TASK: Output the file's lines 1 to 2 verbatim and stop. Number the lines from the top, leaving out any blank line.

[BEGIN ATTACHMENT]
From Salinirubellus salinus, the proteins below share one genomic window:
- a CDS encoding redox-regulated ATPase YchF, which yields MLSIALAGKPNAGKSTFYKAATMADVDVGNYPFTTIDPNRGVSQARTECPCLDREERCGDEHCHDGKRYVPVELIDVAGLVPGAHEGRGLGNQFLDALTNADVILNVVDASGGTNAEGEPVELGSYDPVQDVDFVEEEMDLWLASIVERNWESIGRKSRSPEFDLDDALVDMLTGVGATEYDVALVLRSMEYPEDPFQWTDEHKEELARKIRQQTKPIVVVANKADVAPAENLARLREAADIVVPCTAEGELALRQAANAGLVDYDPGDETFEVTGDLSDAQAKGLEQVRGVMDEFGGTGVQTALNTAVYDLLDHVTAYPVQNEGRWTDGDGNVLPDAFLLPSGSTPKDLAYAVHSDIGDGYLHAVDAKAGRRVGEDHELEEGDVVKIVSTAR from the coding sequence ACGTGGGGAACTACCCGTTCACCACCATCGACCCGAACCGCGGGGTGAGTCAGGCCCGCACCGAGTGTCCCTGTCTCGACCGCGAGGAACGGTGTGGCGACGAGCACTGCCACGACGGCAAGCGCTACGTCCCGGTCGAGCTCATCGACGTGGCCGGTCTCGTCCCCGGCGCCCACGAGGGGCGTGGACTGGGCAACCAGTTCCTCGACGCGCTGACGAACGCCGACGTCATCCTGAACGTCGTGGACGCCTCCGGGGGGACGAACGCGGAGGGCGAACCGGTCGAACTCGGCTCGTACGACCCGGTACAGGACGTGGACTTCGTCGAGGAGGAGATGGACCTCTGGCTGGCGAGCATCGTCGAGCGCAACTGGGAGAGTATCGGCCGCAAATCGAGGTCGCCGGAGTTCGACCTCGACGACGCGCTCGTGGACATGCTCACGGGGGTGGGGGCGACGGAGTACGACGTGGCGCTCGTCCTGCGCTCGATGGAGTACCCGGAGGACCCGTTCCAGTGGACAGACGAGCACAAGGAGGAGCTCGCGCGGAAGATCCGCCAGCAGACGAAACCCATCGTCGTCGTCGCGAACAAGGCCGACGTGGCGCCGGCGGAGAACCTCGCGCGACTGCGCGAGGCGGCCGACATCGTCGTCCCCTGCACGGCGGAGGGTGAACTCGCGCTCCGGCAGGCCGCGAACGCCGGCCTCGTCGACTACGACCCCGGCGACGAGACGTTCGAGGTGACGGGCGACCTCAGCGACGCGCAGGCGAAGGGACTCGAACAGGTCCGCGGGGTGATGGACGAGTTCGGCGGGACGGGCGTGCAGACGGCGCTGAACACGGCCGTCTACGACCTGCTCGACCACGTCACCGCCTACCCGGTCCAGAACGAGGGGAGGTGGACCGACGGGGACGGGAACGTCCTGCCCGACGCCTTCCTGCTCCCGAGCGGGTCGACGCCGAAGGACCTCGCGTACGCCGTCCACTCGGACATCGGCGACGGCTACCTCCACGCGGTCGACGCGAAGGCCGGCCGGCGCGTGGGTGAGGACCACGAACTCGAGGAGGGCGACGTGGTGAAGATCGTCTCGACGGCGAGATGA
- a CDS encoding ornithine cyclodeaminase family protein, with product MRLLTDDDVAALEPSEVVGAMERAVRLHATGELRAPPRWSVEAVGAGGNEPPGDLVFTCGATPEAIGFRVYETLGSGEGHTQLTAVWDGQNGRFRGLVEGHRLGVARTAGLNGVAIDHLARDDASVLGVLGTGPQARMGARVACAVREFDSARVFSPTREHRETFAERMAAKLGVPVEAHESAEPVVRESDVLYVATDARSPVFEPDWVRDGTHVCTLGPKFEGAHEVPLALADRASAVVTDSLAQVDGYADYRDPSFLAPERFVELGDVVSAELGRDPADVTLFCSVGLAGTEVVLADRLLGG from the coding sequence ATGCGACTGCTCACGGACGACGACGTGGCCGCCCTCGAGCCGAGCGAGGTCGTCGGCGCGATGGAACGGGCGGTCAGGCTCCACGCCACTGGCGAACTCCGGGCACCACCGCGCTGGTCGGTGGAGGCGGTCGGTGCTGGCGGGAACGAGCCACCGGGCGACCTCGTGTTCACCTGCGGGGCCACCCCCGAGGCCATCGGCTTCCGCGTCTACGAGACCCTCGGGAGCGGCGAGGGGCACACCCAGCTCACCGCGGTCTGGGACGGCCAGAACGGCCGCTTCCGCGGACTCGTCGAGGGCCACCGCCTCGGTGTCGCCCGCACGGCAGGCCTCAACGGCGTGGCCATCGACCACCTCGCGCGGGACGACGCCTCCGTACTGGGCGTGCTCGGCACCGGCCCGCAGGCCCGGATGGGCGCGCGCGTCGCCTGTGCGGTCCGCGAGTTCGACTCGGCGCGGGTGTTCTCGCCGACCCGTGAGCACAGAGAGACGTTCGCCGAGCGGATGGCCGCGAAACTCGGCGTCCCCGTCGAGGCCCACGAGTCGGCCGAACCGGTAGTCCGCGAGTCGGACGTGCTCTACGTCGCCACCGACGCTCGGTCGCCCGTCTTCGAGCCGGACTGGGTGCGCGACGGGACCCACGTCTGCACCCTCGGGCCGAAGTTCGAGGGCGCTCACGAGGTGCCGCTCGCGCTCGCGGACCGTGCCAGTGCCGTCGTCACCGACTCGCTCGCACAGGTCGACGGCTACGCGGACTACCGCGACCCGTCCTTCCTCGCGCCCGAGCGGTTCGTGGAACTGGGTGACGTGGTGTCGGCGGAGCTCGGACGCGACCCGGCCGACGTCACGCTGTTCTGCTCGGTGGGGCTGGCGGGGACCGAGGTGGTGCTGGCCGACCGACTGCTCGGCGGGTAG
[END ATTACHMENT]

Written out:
From Salinirubellus salinus, the proteins below share one genomic window:
- a CDS encoding redox-regulated ATPase YchF, which yields MLSIALAGKPNAGKSTFYKAATMADVDVGNYPFTTIDPNRGVSQARTECPCLDREERCGDEHCHDGKRYVPVELIDVAGLVPGAHEGRGLGNQFLDALTNADVILNVVDASGGTNAEGEPVELGSYDPVQDVDFVEEEMDLWLASIVERNWESIGRKSRSPEFDLDDALVDMLTGVGATEYDVALVLRSMEYPEDPFQWTDEHKEELARKIRQQTKPIVVVANKADVAPAENLARLREAADIVVPCTAEGELALRQAANAGLVDYDPGDETFEVTGDLSDAQAKGLEQVRGVMDEFGGTGVQTALNTAVYDLLDHVTAYPVQNEGRWTDGDGNVLPDAFLLPSGSTPKDLAYAVHSDIGDGYLHAVDAKAGRRVGEDHELEEGDVVKIVSTAR from the coding sequence ACGTGGGGAACTACCCGTTCACCACCATCGACCCGAACCGCGGGGTGAGTCAGGCCCGCACCGAGTGTCCCTGTCTCGACCGCGAGGAACGGTGTGGCGACGAGCACTGCCACGACGGCAAGCGCTACGTCCCGGTCGAGCTCATCGACGTGGCCGGTCTCGTCCCCGGCGCCCACGAGGGGCGTGGACTGGGCAACCAGTTCCTCGACGCGCTGACGAACGCCGACGTCATCCTGAACGTCGTGGACGCCTCCGGGGGGACGAACGCGGAGGGCGAACCGGTCGAACTCGGCTCGTACGACCCGGTACAGGACGTGGACTTCGTCGAGGAGGAGATGGACCTCTGGCTGGCGAGCATCGTCGAGCGCAACTGGGAGAGTATCGGCCGCAAATCGAGGTCGCCGGAGTTCGACCTCGACGACGCGCTCGTGGACATGCTCACGGGGGTGGGGGCGACGGAGTACGACGTGGCGCTCGTCCTGCGCTCGATGGAGTACCCGGAGGACCCGTTCCAGTGGACAGACGAGCACAAGGAGGAGCTCGCGCGGAAGATCCGCCAGCAGACGAAACCCATCGTCGTCGTCGCGAACAAGGCCGACGTGGCGCCGGCGGAGAACCTCGCGCGACTGCGCGAGGCGGCCGACATCGTCGTCCCCTGCACGGCGGAGGGTGAACTCGCGCTCCGGCAGGCCGCGAACGCCGGCCTCGTCGACTACGACCCCGGCGACGAGACGTTCGAGGTGACGGGCGACCTCAGCGACGCGCAGGCGAAGGGACTCGAACAGGTCCGCGGGGTGATGGACGAGTTCGGCGGGACGGGCGTGCAGACGGCGCTGAACACGGCCGTCTACGACCTGCTCGACCACGTCACCGCCTACCCGGTCCAGAACGAGGGGAGGTGGACCGACGGGGACGGGAACGTCCTGCCCGACGCCTTCCTGCTCCCGAGCGGGTCGACGCCGAAGGACCTCGCGTACGCCGTCCACTCGGACATCGGCGACGGCTACCTCCACGCGGTCGACGCGAAGGCCGGCCGGCGCGTGGGTGAGGACCACGAACTCGAGGAGGGCGACGTGGTGAAGATCGTCTCGACGGCGAGATGA